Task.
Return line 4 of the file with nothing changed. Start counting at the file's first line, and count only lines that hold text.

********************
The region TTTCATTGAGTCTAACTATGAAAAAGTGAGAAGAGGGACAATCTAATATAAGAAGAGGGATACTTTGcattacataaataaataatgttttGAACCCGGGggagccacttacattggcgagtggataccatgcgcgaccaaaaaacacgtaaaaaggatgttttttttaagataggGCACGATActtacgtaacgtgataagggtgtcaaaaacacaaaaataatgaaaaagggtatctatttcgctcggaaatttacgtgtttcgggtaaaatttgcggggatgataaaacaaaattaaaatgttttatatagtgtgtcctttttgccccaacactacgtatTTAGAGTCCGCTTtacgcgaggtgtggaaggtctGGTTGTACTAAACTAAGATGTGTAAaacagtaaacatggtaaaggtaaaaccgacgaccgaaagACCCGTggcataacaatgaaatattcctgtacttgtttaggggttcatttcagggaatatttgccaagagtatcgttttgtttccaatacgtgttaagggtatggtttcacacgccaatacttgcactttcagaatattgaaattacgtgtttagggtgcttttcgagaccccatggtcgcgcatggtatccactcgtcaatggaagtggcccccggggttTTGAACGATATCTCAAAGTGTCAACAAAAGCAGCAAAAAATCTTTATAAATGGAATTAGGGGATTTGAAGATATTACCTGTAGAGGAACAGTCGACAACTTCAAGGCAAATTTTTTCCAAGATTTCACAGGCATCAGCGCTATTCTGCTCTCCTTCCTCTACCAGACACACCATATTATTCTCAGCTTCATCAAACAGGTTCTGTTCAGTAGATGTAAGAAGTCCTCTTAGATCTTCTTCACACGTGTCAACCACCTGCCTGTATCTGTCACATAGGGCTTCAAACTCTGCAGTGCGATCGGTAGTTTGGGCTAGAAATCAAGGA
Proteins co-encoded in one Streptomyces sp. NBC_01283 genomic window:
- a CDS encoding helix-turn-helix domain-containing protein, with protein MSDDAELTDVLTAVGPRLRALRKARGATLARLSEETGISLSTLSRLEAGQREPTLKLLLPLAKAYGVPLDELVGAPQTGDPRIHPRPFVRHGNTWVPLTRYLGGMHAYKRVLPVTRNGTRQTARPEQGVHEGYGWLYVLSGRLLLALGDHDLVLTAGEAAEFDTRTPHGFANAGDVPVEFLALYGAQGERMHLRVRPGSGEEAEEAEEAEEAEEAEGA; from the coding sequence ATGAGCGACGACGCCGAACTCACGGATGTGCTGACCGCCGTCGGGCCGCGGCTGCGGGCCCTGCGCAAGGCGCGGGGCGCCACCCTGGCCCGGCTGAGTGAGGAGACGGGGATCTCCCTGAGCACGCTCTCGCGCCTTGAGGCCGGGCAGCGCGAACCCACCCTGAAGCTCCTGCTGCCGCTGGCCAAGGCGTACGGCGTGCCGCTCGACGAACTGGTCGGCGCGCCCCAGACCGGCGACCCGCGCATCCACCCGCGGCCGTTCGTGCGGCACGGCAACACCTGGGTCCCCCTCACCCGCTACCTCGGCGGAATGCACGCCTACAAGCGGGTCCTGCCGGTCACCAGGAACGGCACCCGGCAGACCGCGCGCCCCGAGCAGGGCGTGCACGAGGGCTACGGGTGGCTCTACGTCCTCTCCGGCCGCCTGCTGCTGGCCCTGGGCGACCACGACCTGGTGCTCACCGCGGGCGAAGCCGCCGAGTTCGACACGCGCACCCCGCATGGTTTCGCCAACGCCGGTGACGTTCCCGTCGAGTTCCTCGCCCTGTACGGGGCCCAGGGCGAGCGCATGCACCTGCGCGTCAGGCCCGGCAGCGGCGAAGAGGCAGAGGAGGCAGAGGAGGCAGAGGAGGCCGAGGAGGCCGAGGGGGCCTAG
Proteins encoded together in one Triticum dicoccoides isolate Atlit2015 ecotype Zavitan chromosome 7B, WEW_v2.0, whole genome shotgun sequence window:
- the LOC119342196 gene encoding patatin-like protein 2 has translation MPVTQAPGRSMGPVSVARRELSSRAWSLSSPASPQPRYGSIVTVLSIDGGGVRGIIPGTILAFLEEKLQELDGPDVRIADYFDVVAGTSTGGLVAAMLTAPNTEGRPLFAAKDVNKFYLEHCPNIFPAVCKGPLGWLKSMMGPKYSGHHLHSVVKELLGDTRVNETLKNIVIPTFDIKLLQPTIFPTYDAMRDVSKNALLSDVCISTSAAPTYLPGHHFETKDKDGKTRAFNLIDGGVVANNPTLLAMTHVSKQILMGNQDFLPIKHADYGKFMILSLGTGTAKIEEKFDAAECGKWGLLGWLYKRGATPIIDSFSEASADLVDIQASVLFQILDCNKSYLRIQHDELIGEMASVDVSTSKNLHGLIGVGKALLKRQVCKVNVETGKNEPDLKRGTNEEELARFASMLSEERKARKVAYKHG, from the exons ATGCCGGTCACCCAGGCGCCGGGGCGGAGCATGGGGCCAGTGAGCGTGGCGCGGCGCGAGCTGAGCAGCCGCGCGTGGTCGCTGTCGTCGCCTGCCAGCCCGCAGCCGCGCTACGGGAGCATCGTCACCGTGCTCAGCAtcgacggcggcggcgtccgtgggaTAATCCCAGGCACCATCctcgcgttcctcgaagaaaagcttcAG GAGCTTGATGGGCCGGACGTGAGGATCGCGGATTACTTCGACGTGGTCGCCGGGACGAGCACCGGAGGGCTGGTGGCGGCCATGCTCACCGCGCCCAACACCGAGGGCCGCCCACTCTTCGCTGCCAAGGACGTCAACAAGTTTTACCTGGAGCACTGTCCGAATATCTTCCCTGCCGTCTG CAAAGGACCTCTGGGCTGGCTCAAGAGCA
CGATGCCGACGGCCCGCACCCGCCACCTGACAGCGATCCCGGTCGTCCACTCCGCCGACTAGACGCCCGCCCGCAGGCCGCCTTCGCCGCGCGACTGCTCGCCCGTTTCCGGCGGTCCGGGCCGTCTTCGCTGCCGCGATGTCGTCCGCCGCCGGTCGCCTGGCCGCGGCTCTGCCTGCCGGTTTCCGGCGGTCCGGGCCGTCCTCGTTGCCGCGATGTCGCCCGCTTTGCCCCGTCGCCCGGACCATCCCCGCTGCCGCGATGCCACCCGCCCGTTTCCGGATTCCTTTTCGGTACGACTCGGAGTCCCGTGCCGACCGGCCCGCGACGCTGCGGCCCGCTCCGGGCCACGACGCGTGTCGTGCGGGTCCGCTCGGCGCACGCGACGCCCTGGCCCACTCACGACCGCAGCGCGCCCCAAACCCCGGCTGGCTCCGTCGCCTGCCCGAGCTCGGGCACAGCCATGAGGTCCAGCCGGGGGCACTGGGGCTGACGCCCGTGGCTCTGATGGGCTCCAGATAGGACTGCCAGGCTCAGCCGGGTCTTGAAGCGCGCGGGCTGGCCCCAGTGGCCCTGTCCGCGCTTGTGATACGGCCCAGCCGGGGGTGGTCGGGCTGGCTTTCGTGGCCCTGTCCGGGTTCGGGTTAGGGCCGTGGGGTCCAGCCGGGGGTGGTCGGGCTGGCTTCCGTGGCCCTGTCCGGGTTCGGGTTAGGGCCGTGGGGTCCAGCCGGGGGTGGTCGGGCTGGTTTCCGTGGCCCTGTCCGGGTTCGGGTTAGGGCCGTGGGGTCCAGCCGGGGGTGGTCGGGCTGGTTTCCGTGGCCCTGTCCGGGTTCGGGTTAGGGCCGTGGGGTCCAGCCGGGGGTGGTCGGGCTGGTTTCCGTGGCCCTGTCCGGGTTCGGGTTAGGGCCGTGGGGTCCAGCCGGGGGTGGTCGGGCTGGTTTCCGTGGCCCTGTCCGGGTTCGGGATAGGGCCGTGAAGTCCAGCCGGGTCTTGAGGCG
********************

Proteins encoded together in one Triticum dicoccoides isolate Atlit2015 ecotype Zavitan chromosome 7B, WEW_v2.0, whole genome shotgun sequence window: